Hansard is looking for new parliamentary reporters. Do you love language? Have you ever thought about modes of communication, and the difference between the spoken word and the written word? Perhaps you’re a linguist or translator, a philosopher or historian. Maybe even a mathematician. Or none of those things. We don’t mind, as long as you:
- have a strong command of the way the English language works, in all its forms
- can understand and follow complex arguments (even when you don’t necessarily know too much about the subject)
- can search the internet quickly and accurately
- aren’t afraid to ask for help and to assist others—teamwork is everything at Hansard
You don’t need to have studied politics or know much about how Parliament works. You’ll pick that up just by being here. Good general knowledge and an ear for current affairs certainly doesn’t hurt, though. And this is definitely not about being a grammar pedant. It’s about accurately reflecting the content and tone of MPs’ words, and that sometimes means bending the “rules”.
Speaking of rules, you definitely only need to have a strong command of the English language to apply, but bonus points if you’re also a Welsh speaker. We’d love another Welsh-speaking recruit to join our invaluable trio of Welsh-speaking colleagues, including Committee reporter Helen, who has previously blogged about her experiences at Hansard. Please don’t be put off from applying if you don’t speak Welsh though—unsurprisingly, most of us don’t!
Hopefully you’re thinking, “This sounds interesting. When can I apply?” or even “I know someone who would be ideal for this!”
But some of you might be questioning how well equipped you are, even though you love the sound of the job. You might be wondering whether it’s right for you because you don’t know a lot about how Parliament works. If you’re one of those people—don’t worry, we’re not looking for the finished article.
A career at Hansard begins with a comprehensive training course that lasts for six months. The first three months are based in a training room, with frequent visits to the Chambers and Committees of the House of Commons, so you start to become accustomed to every aspect of your new role. During the following three months you’ll be doing the job for real while analysing your own work and getting in-depth feedback. And you’ll get a postgraduate diploma in parliamentary reporting when you pass the course.
What the trainees think
Our most recent recruits had an unusual training experience, as they began during the UK’s third covid-19 lockdown. But that hasn’t prevented them from thriving. Hannah says:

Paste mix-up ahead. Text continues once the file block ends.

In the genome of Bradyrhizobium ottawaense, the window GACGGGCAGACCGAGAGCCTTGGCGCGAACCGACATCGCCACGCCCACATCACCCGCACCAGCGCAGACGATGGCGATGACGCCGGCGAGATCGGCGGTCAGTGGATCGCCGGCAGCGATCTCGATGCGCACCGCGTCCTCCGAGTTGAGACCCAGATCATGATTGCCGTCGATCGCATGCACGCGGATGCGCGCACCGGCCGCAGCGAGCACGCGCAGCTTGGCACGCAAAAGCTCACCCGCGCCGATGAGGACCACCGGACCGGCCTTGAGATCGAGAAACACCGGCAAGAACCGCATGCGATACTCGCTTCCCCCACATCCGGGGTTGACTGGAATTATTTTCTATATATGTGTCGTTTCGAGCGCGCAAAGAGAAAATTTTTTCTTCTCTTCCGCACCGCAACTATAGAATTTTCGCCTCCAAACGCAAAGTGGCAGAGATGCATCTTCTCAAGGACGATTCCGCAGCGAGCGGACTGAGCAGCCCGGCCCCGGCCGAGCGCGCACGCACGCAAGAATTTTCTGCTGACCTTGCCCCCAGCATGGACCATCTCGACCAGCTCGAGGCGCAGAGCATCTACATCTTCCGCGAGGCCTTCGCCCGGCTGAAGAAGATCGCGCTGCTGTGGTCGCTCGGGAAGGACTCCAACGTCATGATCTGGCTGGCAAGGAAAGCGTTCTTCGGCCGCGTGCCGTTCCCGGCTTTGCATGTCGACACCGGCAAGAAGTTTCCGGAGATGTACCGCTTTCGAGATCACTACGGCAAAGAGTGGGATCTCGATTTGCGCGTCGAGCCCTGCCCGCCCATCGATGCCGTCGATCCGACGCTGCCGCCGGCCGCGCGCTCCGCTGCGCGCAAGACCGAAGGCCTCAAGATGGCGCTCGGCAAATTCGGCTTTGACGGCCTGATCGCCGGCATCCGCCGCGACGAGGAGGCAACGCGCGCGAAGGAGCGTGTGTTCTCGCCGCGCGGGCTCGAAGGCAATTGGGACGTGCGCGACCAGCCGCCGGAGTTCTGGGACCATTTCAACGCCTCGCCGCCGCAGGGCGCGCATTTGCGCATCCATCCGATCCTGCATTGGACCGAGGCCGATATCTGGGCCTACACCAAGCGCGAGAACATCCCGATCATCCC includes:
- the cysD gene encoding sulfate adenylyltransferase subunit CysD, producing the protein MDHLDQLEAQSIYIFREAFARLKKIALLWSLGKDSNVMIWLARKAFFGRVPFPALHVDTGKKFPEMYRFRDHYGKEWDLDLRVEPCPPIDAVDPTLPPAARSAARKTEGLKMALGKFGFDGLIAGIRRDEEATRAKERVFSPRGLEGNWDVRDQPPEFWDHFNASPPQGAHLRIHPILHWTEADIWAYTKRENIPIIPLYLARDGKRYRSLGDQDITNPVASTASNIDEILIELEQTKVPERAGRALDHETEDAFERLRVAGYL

Even though we started at Hansard in the middle of lockdown 3, we’ve still had a great time, getting to explore the parliamentary estate and meeting our new colleagues safely. I’ve learned about loads of things I didn’t anticipate covering, from the Welsh language to how broadcasting works at Parliament Live. Our team of trainees have come from a range of previous jobs—politics, theatre, translation—and it’s been great working together as a team and putting our different experiences to good use.
Sara described the learning environment as “fun and relaxed” and Anna agreed, saying:
There was a lot of support throughout—we got paired with a buddy, who had recently completed the course and they answered any questions we had about the role and working at Hansard. We were also paired with a mentor, who helped us develop our reporting skills.
The first stage of the recruitment process is an application form and proofreading test. If you impress us, we’ll invite you to Parliament to have a go at doing a turn (that’s what we call reporting a small chunk of debate). We know you’re unlikely to be familiar with the process, so we won’t expect your attempt to be perfect. We just want to get a sense of your potential.
Finally, if you make it through those steps, there’s an interview. As well as us getting to know you, that’s a good chance for you to quiz us. We realise that working at Hansard is not the most well-known of careers, so we’re happy to answer the many questions you’ll probably have.
Applications are open from 29 October until 12 November 2021. We look forward to hearing from you. And if the job isn’t for you, but might be of interest to someone you know, please share this post with them.